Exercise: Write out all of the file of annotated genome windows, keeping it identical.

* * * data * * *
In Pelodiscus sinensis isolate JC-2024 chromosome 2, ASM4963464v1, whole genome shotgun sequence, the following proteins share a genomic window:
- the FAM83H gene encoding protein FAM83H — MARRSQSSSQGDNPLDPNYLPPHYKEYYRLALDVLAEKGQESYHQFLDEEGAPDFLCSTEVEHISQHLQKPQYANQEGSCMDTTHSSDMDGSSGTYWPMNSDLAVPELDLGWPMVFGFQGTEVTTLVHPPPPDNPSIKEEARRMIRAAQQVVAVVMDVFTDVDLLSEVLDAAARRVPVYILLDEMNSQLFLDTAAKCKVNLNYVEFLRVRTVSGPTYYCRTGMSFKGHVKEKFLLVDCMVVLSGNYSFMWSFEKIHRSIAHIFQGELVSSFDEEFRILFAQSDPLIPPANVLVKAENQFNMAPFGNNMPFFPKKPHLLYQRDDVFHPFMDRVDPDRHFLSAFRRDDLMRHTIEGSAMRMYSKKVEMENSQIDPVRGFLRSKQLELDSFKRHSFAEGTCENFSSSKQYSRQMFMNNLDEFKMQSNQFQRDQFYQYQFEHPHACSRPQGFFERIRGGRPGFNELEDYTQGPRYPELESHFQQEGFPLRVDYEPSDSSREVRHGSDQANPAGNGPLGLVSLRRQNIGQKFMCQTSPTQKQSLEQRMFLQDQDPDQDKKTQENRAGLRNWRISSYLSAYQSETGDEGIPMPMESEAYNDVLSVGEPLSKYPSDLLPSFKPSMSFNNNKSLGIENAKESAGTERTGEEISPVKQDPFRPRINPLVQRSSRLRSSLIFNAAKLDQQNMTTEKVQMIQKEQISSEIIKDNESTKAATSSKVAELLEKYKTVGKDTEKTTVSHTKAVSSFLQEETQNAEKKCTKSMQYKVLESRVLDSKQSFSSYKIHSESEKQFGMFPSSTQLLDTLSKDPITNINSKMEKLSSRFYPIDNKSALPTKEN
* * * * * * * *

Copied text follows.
In Pelodiscus sinensis isolate JC-2024 chromosome 2, ASM4963464v1, whole genome shotgun sequence, the following proteins share a genomic window:
- the FAM83H gene encoding protein FAM83H — MARRSQSSSQGDNPLDPNYLPPHYKEYYRLALDVLAEKGQESYHQFLDEEGAPDFLCSTEVEHISQHLQKPQYANQEGSCMDTTHSSDMDGSSGTYWPMNSDLAVPELDLGWPMVFGFQGTEVTTLVHPPPPDNPSIKEEARRMIRAAQQVVAVVMDVFTDVDLLSEVLDAAARRVPVYILLDEMNSQLFLDTAAKCKVNLNYVEFLRVRTVSGPTYYCRTGMSFKGHVKEKFLLVDCMVVLSGNYSFMWSFEKIHRSIAHIFQGELVSSFDEEFRILFAQSDPLIPPANVLVKAENQFNMAPFGNNMPFFPKKPHLLYQRDDVFHPFMDRVDPDRHFLSAFRRDDLMRHTIEGSAMRMYSKKVEMENSQIDPVRGFLRSKQLELDSFKRHSFAEGTCENFSSSKQYSRQMFMNNLDEFKMQSNQFQRDQFYQYQFEHPHACSRPQGFFERIRGGRPGFNELEDYTQGPRYPELESHFQQEGFPLRVDYEPSDSSREVRHGSDQANPAGNGPLGLVSLRRQNIGQKFMCQTSPTQKQSLEQRMFLQDQDPDQDKKTQENRAGLRNWRISSYLSAYQSETGDEGIPMPMESEAYNDVLSVGEPLSKYPSDLLPSFKPSMSFNNNKSLGIENAKESAGTERTGEEISPVKQDPFRPRINPLVQRSSRLRSSLIFNAAKLDQQNMTTEKVQMIQKEQISSEIIKDNESTKAATSSKVAELLEKYKTVGKDTEKTTVSHTKAVSSFLQEETQNAEKKCTKSMQYKVLESRVLDSKQSFSSYKIHSESEKQFGMFPSSTQLLDTLSKDPITNINSKMEKLSSRFYPIDNKSALPTKEN